Lab-Grown Ovaries May Mean Potential New Treatments for Infertility

Lab-grown human eggs may lead to new treatments for infertility.

In a first-of-its-kind study, researchers from the U.S. and the U.K. revealed their success at growing human eggs to a mature state using early-stage ovarian tissue.

The study authors collected ovarian tissue samples from 10 women during elective Cesarean section surgery. The patients donating the tissue were around the same age and at the end of their pregnancies.

The researchers then isolated 48 early-stage eggs from the follicles of ovarian tissue samples. These early-stage eggs were then cultured in a lab, with nine reaching maturity.

While the breakthrough has significant potential, the lab-grown eggs had several abnormalities.

The scientists are undaunted and remain excited for potential future projects to produce quality human eggs. The researchers also hope that this is a first step to developing future treatments for infertility within the next 10 years.

The study is not the first to grow human eggs; previous attempts using human eggs were grown from very late stages of development.

Other attempts to grow eggs have used tissue taken from mice.

Last year, a separate research team grew two types of mouse stem cells in a lab and observed the development of an early-stage embryo grow, which resembled a natural mouse embryo in structure and development but failed to develop into a complete mouse fetus.

The U.S. Centers for Disease Control and Prevention define infertility as the inability to get pregnant after one year or more despite having unprotected sex.

Statistics from the CDC say that 10 to 12 percent of women between the ages of 15 and 44 in the U.S. have difficulty getting or staying pregnant. According to the National Health Service, one in seven women in the U.K. have trouble conceiving.

The World Health Organization has deemed infertility to be a global public health issue. The organization has calculated the global infertility rate to be greater than 10 percent.

"The potential the project has to improve fertility is significant and may replace conventional treatments for fertility, such as in vitro fertilization," said Dr. Mona Alqulali, F.A.C.O.G., Ph.D.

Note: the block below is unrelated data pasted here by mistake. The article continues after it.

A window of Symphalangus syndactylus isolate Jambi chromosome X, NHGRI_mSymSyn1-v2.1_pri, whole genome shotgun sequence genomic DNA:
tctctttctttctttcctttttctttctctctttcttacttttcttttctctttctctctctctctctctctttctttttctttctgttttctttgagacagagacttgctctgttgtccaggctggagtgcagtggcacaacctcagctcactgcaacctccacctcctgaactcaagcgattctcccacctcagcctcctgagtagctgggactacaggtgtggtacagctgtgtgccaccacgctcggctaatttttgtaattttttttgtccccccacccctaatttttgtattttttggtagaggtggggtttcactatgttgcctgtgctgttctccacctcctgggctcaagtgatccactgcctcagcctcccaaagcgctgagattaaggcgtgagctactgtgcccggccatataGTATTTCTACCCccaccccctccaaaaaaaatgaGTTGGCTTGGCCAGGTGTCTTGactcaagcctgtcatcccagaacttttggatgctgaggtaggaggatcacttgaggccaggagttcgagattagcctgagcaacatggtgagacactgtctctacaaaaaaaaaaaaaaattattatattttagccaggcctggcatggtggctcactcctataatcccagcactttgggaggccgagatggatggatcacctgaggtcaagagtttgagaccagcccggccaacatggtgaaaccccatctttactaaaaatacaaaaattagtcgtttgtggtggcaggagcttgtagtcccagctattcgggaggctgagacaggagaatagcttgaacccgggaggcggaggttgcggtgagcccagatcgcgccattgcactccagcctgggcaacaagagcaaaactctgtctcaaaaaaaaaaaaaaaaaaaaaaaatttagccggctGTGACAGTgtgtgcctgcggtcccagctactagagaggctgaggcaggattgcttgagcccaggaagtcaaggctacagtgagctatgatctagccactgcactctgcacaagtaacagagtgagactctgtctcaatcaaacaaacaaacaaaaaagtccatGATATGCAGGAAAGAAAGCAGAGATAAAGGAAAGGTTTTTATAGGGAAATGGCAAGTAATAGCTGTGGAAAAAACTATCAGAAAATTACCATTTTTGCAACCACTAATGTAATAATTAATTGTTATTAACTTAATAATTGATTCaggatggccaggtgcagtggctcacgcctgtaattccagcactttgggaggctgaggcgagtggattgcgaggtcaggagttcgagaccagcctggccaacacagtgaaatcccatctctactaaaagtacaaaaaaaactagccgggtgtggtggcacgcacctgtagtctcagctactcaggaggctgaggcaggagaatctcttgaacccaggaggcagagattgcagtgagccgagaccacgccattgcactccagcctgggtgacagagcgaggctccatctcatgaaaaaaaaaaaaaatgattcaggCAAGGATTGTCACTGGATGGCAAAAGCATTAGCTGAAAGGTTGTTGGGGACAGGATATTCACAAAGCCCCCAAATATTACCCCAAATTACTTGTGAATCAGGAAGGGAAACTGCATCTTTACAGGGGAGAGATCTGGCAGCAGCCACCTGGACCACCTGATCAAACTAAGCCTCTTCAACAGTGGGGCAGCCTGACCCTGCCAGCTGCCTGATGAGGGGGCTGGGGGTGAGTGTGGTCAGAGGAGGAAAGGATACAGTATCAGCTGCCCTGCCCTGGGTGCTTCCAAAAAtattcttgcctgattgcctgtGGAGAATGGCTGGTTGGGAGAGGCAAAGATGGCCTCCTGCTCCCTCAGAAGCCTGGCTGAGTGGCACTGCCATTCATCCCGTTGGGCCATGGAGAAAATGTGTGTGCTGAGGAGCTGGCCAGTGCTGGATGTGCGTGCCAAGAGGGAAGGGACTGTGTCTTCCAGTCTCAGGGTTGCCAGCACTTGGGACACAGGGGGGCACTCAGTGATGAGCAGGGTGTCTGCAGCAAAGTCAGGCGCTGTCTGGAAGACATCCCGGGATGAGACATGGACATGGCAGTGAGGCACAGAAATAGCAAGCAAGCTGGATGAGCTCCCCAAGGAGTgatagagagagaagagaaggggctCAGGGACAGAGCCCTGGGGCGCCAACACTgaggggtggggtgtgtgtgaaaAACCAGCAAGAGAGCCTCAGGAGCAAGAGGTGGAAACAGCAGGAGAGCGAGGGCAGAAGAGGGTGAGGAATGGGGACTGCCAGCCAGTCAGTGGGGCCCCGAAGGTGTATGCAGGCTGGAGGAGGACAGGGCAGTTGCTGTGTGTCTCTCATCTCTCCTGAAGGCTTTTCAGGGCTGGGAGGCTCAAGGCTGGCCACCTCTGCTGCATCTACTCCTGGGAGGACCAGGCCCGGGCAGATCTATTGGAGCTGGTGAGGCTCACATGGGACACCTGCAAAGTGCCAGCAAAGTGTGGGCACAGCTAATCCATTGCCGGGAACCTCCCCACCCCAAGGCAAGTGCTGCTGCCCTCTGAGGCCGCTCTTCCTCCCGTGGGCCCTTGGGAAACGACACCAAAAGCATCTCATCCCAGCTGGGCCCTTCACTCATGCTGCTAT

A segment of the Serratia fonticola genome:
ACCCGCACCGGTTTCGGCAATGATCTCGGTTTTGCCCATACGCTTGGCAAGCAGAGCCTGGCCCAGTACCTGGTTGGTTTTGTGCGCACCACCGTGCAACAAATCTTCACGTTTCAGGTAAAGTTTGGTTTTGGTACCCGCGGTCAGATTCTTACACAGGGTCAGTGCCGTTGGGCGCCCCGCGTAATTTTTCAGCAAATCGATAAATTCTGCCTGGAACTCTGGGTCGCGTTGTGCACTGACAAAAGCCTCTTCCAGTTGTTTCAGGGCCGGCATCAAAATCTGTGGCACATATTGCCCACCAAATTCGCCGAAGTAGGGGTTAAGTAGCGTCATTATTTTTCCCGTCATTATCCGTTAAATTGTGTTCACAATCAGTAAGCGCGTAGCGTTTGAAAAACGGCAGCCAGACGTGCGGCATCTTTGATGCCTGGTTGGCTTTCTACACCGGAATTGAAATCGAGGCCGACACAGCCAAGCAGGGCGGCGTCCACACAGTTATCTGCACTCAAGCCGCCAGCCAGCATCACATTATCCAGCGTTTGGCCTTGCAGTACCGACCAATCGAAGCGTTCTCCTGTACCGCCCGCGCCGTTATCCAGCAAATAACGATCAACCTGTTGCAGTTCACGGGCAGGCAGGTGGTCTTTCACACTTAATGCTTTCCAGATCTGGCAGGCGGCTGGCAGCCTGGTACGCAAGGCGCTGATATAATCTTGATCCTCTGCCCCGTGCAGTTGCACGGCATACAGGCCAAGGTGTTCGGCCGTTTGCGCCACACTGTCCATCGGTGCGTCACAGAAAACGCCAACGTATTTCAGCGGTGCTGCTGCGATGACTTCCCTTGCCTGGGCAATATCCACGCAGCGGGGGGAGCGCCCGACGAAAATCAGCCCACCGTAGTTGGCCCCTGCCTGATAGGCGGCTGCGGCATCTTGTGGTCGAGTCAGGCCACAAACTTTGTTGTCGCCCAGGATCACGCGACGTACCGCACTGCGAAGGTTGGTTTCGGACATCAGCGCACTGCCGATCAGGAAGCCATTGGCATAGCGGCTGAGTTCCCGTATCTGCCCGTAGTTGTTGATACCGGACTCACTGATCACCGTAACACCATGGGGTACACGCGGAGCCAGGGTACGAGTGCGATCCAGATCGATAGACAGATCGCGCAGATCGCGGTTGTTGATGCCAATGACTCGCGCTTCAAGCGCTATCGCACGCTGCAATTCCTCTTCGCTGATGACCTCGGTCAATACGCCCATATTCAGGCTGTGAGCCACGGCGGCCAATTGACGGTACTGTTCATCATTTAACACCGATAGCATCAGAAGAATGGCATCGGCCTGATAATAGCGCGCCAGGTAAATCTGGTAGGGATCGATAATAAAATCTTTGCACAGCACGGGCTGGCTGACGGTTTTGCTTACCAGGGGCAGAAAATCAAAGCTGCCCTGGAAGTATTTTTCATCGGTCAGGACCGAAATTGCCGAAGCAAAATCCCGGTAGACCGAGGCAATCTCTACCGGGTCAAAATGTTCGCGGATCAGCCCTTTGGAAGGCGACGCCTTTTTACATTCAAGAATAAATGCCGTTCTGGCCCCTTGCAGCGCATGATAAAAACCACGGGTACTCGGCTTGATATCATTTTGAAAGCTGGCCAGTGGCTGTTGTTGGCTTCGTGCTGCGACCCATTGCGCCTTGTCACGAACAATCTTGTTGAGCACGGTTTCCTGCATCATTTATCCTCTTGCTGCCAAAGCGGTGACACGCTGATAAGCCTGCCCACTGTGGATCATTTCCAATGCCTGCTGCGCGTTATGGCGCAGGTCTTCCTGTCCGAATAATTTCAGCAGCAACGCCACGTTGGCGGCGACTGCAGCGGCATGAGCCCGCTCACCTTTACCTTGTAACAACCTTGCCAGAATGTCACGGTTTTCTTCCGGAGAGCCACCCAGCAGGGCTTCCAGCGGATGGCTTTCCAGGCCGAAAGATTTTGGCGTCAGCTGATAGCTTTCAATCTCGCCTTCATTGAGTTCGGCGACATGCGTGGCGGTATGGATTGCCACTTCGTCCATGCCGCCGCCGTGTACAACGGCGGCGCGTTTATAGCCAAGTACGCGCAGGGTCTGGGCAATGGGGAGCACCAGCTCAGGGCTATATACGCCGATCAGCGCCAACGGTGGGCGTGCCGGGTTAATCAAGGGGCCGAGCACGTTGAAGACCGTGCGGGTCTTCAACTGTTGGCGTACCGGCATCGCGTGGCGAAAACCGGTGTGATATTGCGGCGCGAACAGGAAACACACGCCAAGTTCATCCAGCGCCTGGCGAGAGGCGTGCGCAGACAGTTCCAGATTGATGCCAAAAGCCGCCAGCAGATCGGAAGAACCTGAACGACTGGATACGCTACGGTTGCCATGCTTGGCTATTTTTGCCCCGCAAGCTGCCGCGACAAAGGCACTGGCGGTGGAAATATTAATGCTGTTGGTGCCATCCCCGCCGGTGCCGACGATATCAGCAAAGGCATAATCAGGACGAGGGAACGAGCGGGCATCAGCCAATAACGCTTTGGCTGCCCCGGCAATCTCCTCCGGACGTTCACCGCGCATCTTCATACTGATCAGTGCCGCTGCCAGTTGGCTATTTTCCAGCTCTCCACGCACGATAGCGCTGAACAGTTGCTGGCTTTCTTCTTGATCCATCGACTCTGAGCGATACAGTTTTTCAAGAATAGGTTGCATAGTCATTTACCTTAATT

Alqulali is a Bettendorf, Iowa, OB-GYN.

In vitro fertilization, or IVF, is a common treatment for infertility that extracts the eggs from the ovaries and combines them with sperm in a Petri dish. After fertilization, the embryo or embryos are transplanted into the uterus.

"In vitro fertilization can be a difficult, frustrating and emotional process for many couples," Alqulali said.

During IVF, any immature eggs collected during extraction are discarded because at there is no proof that immature eggs can be frozen, thawed and cultured to mature eggs.

Success in future studies could also mean the potential end to needing fertility drugs.

"Fertility drugs frequently have side effects for many women such as headache, mood swings, nausea and hot flashes," Alqulali said.

Other risks of using fertility drugs include a greater chance of conceiving twins, triplets or greater multiples. Women who take fertility drugs are at risk of developing ovarian hyperstimulation syndrome, or OHSS. Women with OHSS produce high numbers of eggs.

"OHSS patients can experience blood clots and kidney failure because of their condition. It can also negatively impact fertility," said Alqulali.

Fertility drugs can also cause the development of ectopic pregnancy, a condition in which the pregnancy develops outside the uterus, usually in the Fallopian tubes. Fertility drugs have also been linked to the development of blood clots, breast cancer, changes in vision and ovarian torsion.



CNN. Human eggs grown in lab offer 'promising' insight into fertility. 2 February 2018.

U.S. Centers for Disease Control and Prevention. FastStats Infertility. 2016.


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